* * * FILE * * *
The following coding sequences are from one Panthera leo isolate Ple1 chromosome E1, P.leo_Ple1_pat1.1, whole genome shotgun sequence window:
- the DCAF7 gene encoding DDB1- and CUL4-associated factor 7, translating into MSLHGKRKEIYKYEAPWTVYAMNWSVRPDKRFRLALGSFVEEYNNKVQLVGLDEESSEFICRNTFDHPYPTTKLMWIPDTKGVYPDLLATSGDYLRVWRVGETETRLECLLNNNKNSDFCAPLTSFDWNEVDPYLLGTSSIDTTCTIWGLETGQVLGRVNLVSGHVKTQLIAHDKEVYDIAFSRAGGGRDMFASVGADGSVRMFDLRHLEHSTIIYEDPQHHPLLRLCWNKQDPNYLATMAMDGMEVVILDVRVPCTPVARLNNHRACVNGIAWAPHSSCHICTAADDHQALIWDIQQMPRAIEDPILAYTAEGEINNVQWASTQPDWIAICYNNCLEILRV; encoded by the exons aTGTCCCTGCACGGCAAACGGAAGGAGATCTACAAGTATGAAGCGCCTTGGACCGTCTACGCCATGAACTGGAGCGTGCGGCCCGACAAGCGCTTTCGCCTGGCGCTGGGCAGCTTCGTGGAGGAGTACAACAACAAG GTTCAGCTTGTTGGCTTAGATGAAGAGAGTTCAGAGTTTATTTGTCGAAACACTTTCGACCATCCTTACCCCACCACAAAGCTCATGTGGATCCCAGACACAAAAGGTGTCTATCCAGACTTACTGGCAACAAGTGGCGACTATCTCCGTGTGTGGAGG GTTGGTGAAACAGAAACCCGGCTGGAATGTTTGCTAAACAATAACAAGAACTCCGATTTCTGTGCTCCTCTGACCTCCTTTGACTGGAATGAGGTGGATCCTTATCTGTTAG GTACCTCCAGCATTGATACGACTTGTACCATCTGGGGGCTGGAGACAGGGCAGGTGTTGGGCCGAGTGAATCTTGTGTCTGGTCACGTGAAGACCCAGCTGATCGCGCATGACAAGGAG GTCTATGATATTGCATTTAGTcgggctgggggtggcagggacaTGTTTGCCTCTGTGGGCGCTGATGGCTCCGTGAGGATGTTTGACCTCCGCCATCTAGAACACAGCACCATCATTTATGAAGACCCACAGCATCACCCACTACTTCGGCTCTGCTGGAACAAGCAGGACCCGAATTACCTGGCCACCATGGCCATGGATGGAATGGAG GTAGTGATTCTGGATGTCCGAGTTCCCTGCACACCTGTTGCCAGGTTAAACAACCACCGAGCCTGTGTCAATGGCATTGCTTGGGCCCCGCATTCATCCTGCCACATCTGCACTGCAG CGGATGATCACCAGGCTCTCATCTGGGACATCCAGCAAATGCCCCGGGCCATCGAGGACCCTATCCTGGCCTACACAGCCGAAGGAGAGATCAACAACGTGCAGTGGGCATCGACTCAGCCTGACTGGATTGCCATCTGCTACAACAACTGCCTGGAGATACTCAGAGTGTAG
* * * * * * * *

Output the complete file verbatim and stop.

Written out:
The following coding sequences are from one Panthera leo isolate Ple1 chromosome E1, P.leo_Ple1_pat1.1, whole genome shotgun sequence window:
- the DCAF7 gene encoding DDB1- and CUL4-associated factor 7, translating into MSLHGKRKEIYKYEAPWTVYAMNWSVRPDKRFRLALGSFVEEYNNKVQLVGLDEESSEFICRNTFDHPYPTTKLMWIPDTKGVYPDLLATSGDYLRVWRVGETETRLECLLNNNKNSDFCAPLTSFDWNEVDPYLLGTSSIDTTCTIWGLETGQVLGRVNLVSGHVKTQLIAHDKEVYDIAFSRAGGGRDMFASVGADGSVRMFDLRHLEHSTIIYEDPQHHPLLRLCWNKQDPNYLATMAMDGMEVVILDVRVPCTPVARLNNHRACVNGIAWAPHSSCHICTAADDHQALIWDIQQMPRAIEDPILAYTAEGEINNVQWASTQPDWIAICYNNCLEILRV; encoded by the exons aTGTCCCTGCACGGCAAACGGAAGGAGATCTACAAGTATGAAGCGCCTTGGACCGTCTACGCCATGAACTGGAGCGTGCGGCCCGACAAGCGCTTTCGCCTGGCGCTGGGCAGCTTCGTGGAGGAGTACAACAACAAG GTTCAGCTTGTTGGCTTAGATGAAGAGAGTTCAGAGTTTATTTGTCGAAACACTTTCGACCATCCTTACCCCACCACAAAGCTCATGTGGATCCCAGACACAAAAGGTGTCTATCCAGACTTACTGGCAACAAGTGGCGACTATCTCCGTGTGTGGAGG GTTGGTGAAACAGAAACCCGGCTGGAATGTTTGCTAAACAATAACAAGAACTCCGATTTCTGTGCTCCTCTGACCTCCTTTGACTGGAATGAGGTGGATCCTTATCTGTTAG GTACCTCCAGCATTGATACGACTTGTACCATCTGGGGGCTGGAGACAGGGCAGGTGTTGGGCCGAGTGAATCTTGTGTCTGGTCACGTGAAGACCCAGCTGATCGCGCATGACAAGGAG GTCTATGATATTGCATTTAGTcgggctgggggtggcagggacaTGTTTGCCTCTGTGGGCGCTGATGGCTCCGTGAGGATGTTTGACCTCCGCCATCTAGAACACAGCACCATCATTTATGAAGACCCACAGCATCACCCACTACTTCGGCTCTGCTGGAACAAGCAGGACCCGAATTACCTGGCCACCATGGCCATGGATGGAATGGAG GTAGTGATTCTGGATGTCCGAGTTCCCTGCACACCTGTTGCCAGGTTAAACAACCACCGAGCCTGTGTCAATGGCATTGCTTGGGCCCCGCATTCATCCTGCCACATCTGCACTGCAG CGGATGATCACCAGGCTCTCATCTGGGACATCCAGCAAATGCCCCGGGCCATCGAGGACCCTATCCTGGCCTACACAGCCGAAGGAGAGATCAACAACGTGCAGTGGGCATCGACTCAGCCTGACTGGATTGCCATCTGCTACAACAACTGCCTGGAGATACTCAGAGTGTAG